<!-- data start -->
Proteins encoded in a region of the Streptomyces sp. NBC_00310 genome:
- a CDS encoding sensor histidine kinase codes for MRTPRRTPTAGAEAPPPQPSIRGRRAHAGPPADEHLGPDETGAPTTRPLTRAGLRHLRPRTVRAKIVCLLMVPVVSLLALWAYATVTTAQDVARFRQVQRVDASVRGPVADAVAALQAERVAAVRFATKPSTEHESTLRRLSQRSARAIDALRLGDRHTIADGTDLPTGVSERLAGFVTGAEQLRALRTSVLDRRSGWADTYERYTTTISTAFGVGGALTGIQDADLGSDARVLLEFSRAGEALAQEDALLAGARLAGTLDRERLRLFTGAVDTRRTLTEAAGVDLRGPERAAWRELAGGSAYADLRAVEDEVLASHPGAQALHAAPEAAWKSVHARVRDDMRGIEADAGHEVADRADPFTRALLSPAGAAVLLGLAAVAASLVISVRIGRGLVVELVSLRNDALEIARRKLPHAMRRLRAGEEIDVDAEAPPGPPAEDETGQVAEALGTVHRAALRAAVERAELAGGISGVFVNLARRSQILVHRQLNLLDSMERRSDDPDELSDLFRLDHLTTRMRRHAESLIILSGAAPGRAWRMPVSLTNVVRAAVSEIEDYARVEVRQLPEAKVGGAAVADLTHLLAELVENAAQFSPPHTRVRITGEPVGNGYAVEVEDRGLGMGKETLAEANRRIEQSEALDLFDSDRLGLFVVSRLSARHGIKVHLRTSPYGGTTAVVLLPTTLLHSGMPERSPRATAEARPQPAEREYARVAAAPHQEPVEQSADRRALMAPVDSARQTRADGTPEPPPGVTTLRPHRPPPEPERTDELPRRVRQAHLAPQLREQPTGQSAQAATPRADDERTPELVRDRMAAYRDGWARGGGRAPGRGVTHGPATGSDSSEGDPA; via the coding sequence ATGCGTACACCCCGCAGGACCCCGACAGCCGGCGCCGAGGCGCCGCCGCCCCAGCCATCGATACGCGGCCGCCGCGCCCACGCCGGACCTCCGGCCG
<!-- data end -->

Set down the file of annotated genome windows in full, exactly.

Proteins encoded in a region of the Streptomyces sp. NBC_00310 genome:
- a CDS encoding sensor histidine kinase codes for MRTPRRTPTAGAEAPPPQPSIRGRRAHAGPPADEHLGPDETGAPTTRPLTRAGLRHLRPRTVRAKIVCLLMVPVVSLLALWAYATVTTAQDVARFRQVQRVDASVRGPVADAVAALQAERVAAVRFATKPSTEHESTLRRLSQRSARAIDALRLGDRHTIADGTDLPTGVSERLAGFVTGAEQLRALRTSVLDRRSGWADTYERYTTTISTAFGVGGALTGIQDADLGSDARVLLEFSRAGEALAQEDALLAGARLAGTLDRERLRLFTGAVDTRRTLTEAAGVDLRGPERAAWRELAGGSAYADLRAVEDEVLASHPGAQALHAAPEAAWKSVHARVRDDMRGIEADAGHEVADRADPFTRALLSPAGAAVLLGLAAVAASLVISVRIGRGLVVELVSLRNDALEIARRKLPHAMRRLRAGEEIDVDAEAPPGPPAEDETGQVAEALGTVHRAALRAAVERAELAGGISGVFVNLARRSQILVHRQLNLLDSMERRSDDPDELSDLFRLDHLTTRMRRHAESLIILSGAAPGRAWRMPVSLTNVVRAAVSEIEDYARVEVRQLPEAKVGGAAVADLTHLLAELVENAAQFSPPHTRVRITGEPVGNGYAVEVEDRGLGMGKETLAEANRRIEQSEALDLFDSDRLGLFVVSRLSARHGIKVHLRTSPYGGTTAVVLLPTTLLHSGMPERSPRATAEARPQPAEREYARVAAAPHQEPVEQSADRRALMAPVDSARQTRADGTPEPPPGVTTLRPHRPPPEPERTDELPRRVRQAHLAPQLREQPTGQSAQAATPRADDERTPELVRDRMAAYRDGWARGGGRAPGRGVTHGPATGSDSSEGDPA; via the coding sequence ATGCGTACACCCCGCAGGACCCCGACAGCCGGCGCCGAGGCGCCGCCGCCCCAGCCATCGATACGCGGCCGCCGCGCCCACGCCGGACCTCCGGCCG